As the weight grows lighter the man can remain under load during a larger and larger percentage of the day, until finally a load is reached which he can carry in his hands all day long without being tired out.


For an 8-hour day at 125W, a total of 1KwHr (kilowatt hour) useful work is done, ignoring rest breaks.
Animals are heat engines as well. We 'burn' fuel with oxygen, releasing Carbon Dioxide and some useful work. For that 8-hour day, the energy input is probably 10,000KJ (kilo joules) [or 2500 (kilo)'calories']

Electricity sells for ~20c/KwHr in the western world. The minimum wage in Australia is ~$100/day now.
The raw "Physical Amplification" on a cost basis is ~500:1

A 500 HP bulldozer is controlled by one operator. There's a 3000:1 amplification. But machines are under 50% effective at converting their output to 'work done' compared to people.
On a cost-basis, the bulldozer might costs $150/hour to operate (40-50L of fuel, Wages, Maintenance, Depreciation).
Or 10c/hour/person-equivalent. Probably 400:1 ratio based on the operator wages.

Cognitive Amplifiers


The same comparison calculations as with Physical Tools and Machines can be done for humans and computers.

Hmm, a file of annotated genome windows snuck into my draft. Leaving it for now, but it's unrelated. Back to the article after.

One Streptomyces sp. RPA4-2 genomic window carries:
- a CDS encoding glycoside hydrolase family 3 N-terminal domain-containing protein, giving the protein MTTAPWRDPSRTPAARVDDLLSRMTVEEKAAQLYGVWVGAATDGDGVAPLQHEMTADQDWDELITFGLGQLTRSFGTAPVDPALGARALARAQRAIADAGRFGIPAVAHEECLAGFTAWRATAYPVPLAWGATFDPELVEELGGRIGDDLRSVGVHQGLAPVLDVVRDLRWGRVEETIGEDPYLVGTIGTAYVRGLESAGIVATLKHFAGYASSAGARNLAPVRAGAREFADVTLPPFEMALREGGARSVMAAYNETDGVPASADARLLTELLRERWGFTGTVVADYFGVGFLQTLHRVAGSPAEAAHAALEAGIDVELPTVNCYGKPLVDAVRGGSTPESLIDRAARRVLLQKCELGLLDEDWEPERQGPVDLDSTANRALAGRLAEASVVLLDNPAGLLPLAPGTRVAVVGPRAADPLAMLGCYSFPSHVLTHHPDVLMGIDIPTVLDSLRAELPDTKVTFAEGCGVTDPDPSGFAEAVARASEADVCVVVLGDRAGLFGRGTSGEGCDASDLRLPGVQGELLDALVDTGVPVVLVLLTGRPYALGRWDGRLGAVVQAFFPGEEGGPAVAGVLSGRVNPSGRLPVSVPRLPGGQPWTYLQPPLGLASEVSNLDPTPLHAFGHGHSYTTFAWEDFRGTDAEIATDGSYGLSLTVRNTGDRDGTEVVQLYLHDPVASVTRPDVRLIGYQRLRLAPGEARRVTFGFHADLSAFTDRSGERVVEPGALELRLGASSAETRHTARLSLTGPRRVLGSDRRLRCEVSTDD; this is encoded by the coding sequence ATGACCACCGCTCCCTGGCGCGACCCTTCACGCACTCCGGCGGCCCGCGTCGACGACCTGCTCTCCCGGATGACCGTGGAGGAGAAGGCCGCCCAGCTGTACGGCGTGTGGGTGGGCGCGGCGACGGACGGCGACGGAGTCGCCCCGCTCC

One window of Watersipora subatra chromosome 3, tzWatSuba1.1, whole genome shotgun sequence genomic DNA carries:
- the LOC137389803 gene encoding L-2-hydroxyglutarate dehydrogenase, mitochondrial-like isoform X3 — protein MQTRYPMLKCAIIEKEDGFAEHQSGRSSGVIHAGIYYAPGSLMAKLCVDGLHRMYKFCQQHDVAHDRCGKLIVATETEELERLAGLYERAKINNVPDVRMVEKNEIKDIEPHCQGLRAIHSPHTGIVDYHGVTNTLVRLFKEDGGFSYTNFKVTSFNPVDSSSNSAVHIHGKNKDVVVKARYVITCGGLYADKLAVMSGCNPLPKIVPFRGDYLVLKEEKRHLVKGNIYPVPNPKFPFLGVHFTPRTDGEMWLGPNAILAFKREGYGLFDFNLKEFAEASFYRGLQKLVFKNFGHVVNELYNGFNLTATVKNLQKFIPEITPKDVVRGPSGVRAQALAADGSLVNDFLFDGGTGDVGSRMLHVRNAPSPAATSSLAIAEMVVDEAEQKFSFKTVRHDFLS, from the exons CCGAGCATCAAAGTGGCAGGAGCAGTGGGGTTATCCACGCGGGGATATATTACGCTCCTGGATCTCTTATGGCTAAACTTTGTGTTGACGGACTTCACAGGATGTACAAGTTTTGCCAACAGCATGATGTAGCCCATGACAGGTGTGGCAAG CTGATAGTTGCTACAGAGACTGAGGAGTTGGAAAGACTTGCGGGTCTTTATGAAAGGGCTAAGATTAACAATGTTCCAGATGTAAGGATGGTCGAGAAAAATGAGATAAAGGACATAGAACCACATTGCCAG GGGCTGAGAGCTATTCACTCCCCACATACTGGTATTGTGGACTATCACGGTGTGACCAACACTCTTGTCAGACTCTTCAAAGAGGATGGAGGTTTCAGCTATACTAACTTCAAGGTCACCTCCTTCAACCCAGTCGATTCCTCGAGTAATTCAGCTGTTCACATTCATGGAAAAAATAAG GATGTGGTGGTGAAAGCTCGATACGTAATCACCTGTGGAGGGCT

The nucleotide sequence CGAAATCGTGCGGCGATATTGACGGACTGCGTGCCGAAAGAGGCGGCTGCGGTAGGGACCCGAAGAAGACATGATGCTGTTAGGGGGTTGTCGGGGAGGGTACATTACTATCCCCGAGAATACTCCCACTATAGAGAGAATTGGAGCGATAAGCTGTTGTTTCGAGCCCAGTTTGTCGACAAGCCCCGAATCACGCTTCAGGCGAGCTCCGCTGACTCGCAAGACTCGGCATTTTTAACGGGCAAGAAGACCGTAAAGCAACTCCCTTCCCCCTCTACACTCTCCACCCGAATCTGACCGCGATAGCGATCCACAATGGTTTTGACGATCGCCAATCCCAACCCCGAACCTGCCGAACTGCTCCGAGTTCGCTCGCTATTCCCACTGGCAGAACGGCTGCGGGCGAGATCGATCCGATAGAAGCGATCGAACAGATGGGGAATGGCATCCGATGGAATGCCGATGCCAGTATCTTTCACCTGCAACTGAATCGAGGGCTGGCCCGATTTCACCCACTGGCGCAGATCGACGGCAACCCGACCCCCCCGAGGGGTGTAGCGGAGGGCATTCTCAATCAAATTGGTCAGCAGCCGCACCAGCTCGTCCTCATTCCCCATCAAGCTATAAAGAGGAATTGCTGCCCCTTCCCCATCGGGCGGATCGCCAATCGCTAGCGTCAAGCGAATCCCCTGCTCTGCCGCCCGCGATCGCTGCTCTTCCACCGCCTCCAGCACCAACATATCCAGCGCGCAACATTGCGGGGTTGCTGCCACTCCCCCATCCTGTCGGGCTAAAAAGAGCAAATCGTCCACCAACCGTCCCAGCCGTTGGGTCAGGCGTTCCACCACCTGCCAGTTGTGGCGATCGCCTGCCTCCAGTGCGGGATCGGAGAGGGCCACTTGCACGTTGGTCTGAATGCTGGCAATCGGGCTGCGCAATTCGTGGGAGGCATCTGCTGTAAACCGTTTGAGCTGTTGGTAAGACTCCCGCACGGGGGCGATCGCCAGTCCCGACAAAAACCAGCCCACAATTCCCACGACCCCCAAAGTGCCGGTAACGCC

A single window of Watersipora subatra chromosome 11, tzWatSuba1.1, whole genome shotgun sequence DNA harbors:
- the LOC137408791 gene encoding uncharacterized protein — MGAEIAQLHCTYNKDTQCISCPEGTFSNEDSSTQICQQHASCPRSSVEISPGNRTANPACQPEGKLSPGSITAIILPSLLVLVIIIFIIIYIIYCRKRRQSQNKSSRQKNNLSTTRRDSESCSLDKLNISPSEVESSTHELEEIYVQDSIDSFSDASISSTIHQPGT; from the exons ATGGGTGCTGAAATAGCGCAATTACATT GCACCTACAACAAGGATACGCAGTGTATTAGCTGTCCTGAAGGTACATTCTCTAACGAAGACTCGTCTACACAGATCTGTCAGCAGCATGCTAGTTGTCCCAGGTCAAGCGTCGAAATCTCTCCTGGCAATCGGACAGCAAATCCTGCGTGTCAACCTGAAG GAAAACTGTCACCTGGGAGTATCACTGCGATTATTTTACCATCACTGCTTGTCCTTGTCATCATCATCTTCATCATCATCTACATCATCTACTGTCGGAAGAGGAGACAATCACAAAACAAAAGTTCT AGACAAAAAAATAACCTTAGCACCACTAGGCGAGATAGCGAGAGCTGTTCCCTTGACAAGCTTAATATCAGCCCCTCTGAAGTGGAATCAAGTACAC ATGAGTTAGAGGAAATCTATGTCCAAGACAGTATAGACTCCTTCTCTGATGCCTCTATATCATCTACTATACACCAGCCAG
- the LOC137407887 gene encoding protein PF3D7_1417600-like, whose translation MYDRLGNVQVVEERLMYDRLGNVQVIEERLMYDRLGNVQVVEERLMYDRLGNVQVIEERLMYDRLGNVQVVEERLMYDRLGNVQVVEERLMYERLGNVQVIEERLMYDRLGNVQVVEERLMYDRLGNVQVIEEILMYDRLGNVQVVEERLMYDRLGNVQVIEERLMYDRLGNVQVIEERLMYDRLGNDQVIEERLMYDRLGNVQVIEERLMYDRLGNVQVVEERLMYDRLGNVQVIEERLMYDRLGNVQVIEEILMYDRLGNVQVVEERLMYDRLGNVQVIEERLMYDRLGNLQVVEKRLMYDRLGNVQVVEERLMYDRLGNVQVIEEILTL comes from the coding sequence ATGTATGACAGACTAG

The human brain runs at ~50 watts - with around a 4MJ total energy input (1000 'calories') per day.
Like muscles, it has a "duty cycle' and requires rest and recuperation, as well as sleep and longer-term "recreation" and holidays. There appear to be no studies of "Human Response to Cognitive Workload". [Looking for the wrong thing?]

Directly comparing the human brain's I/O bandwidth, processing and storage capacity with electronic computers is difficult because they are organised so differently and probably complementary. The are best at different tasks.

45 years of "Aritifical Intelligence" research tells us that we don't understand in fine detail our brain processes and capabilities or the fully appreciate the complexity of "ordinary tasks". To recognise, not understand, human speech takes around a 1.5Ghz CPU and 256Mb of RAM - plus a very large, complex training dataset. Recognising speech, without understanding it is the equivalent of talking gibberish.